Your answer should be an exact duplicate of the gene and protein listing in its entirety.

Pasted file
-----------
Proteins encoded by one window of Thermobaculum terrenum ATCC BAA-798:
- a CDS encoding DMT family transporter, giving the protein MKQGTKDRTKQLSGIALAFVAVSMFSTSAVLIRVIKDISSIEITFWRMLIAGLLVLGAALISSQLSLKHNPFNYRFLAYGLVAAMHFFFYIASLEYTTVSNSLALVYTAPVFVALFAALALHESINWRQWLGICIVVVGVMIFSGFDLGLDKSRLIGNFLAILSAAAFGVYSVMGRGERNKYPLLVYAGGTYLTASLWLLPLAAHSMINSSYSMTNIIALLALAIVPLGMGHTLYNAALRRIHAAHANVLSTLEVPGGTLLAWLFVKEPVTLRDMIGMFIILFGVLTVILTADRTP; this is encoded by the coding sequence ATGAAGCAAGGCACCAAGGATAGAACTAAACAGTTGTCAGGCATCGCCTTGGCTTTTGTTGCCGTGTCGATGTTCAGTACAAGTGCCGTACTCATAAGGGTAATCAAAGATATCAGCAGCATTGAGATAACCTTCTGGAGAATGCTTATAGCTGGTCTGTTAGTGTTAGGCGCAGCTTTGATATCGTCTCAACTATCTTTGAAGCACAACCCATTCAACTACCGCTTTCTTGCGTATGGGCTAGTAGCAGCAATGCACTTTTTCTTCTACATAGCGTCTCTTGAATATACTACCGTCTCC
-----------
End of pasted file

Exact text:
Proteins encoded by one window of Thermobaculum terrenum ATCC BAA-798:
- a CDS encoding DMT family transporter, giving the protein MKQGTKDRTKQLSGIALAFVAVSMFSTSAVLIRVIKDISSIEITFWRMLIAGLLVLGAALISSQLSLKHNPFNYRFLAYGLVAAMHFFFYIASLEYTTVSNSLALVYTAPVFVALFAALALHESINWRQWLGICIVVVGVMIFSGFDLGLDKSRLIGNFLAILSAAAFGVYSVMGRGERNKYPLLVYAGGTYLTASLWLLPLAAHSMINSSYSMTNIIALLALAIVPLGMGHTLYNAALRRIHAAHANVLSTLEVPGGTLLAWLFVKEPVTLRDMIGMFIILFGVLTVILTADRTP; this is encoded by the coding sequence ATGAAGCAAGGCACCAAGGATAGAACTAAACAGTTGTCAGGCATCGCCTTGGCTTTTGTTGCCGTGTCGATGTTCAGTACAAGTGCCGTACTCATAAGGGTAATCAAAGATATCAGCAGCATTGAGATAACCTTCTGGAGAATGCTTATAGCTGGTCTGTTAGTGTTAGGCGCAGCTTTGATATCGTCTCAACTATCTTTGAAGCACAACCCATTCAACTACCGCTTTCTTGCGTATGGGCTAGTAGCAGCAATGCACTTTTTCTTCTACATAGCGTCTCTTGAATATACTACCGTCTCC